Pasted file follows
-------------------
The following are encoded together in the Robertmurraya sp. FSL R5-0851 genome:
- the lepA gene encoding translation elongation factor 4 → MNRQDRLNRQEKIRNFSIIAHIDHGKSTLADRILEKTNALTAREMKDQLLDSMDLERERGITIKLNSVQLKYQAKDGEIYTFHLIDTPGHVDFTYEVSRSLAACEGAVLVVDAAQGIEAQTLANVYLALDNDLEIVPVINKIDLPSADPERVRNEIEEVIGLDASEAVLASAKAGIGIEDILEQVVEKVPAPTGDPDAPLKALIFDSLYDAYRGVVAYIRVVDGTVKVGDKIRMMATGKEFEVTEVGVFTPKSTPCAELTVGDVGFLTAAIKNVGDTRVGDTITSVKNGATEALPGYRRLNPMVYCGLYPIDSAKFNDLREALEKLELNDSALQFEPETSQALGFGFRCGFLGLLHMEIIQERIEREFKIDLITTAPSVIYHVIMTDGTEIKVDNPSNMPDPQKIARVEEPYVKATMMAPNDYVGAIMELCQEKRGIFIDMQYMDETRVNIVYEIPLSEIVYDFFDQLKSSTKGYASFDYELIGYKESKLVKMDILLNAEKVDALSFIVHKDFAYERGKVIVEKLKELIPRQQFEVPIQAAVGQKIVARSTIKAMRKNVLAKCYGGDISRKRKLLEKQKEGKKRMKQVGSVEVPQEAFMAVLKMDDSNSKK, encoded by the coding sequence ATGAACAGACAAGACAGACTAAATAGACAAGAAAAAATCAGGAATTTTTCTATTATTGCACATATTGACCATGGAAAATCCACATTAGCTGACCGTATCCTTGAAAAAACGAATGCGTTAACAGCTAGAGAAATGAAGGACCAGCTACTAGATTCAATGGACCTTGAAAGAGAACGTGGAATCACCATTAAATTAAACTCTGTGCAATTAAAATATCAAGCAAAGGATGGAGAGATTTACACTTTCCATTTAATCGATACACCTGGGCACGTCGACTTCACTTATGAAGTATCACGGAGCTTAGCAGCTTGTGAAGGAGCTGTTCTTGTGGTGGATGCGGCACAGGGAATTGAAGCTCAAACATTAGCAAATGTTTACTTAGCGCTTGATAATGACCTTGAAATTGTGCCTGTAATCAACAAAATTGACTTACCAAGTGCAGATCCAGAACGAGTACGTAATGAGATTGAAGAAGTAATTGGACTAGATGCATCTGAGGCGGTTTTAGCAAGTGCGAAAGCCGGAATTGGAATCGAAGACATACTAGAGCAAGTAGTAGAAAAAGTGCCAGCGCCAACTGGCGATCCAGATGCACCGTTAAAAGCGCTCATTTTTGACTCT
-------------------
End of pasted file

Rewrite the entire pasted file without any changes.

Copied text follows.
The following are encoded together in the Robertmurraya sp. FSL R5-0851 genome:
- the lepA gene encoding translation elongation factor 4 → MNRQDRLNRQEKIRNFSIIAHIDHGKSTLADRILEKTNALTAREMKDQLLDSMDLERERGITIKLNSVQLKYQAKDGEIYTFHLIDTPGHVDFTYEVSRSLAACEGAVLVVDAAQGIEAQTLANVYLALDNDLEIVPVINKIDLPSADPERVRNEIEEVIGLDASEAVLASAKAGIGIEDILEQVVEKVPAPTGDPDAPLKALIFDSLYDAYRGVVAYIRVVDGTVKVGDKIRMMATGKEFEVTEVGVFTPKSTPCAELTVGDVGFLTAAIKNVGDTRVGDTITSVKNGATEALPGYRRLNPMVYCGLYPIDSAKFNDLREALEKLELNDSALQFEPETSQALGFGFRCGFLGLLHMEIIQERIEREFKIDLITTAPSVIYHVIMTDGTEIKVDNPSNMPDPQKIARVEEPYVKATMMAPNDYVGAIMELCQEKRGIFIDMQYMDETRVNIVYEIPLSEIVYDFFDQLKSSTKGYASFDYELIGYKESKLVKMDILLNAEKVDALSFIVHKDFAYERGKVIVEKLKELIPRQQFEVPIQAAVGQKIVARSTIKAMRKNVLAKCYGGDISRKRKLLEKQKEGKKRMKQVGSVEVPQEAFMAVLKMDDSNSKK, encoded by the coding sequence ATGAACAGACAAGACAGACTAAATAGACAAGAAAAAATCAGGAATTTTTCTATTATTGCACATATTGACCATGGAAAATCCACATTAGCTGACCGTATCCTTGAAAAAACGAATGCGTTAACAGCTAGAGAAATGAAGGACCAGCTACTAGATTCAATGGACCTTGAAAGAGAACGTGGAATCACCATTAAATTAAACTCTGTGCAATTAAAATATCAAGCAAAGGATGGAGAGATTTACACTTTCCATTTAATCGATACACCTGGGCACGTCGACTTCACTTATGAAGTATCACGGAGCTTAGCAGCTTGTGAAGGAGCTGTTCTTGTGGTGGATGCGGCACAGGGAATTGAAGCTCAAACATTAGCAAATGTTTACTTAGCGCTTGATAATGACCTTGAAATTGTGCCTGTAATCAACAAAATTGACTTACCAAGTGCAGATCCAGAACGAGTACGTAATGAGATTGAAGAAGTAATTGGACTAGATGCATCTGAGGCGGTTTTAGCAAGTGCGAAAGCCGGAATTGGAATCGAAGACATACTAGAGCAAGTAGTAGAAAAAGTGCCAGCGCCAACTGGCGATCCAGATGCACCGTTAAAAGCGCTCATTTTTGACTCT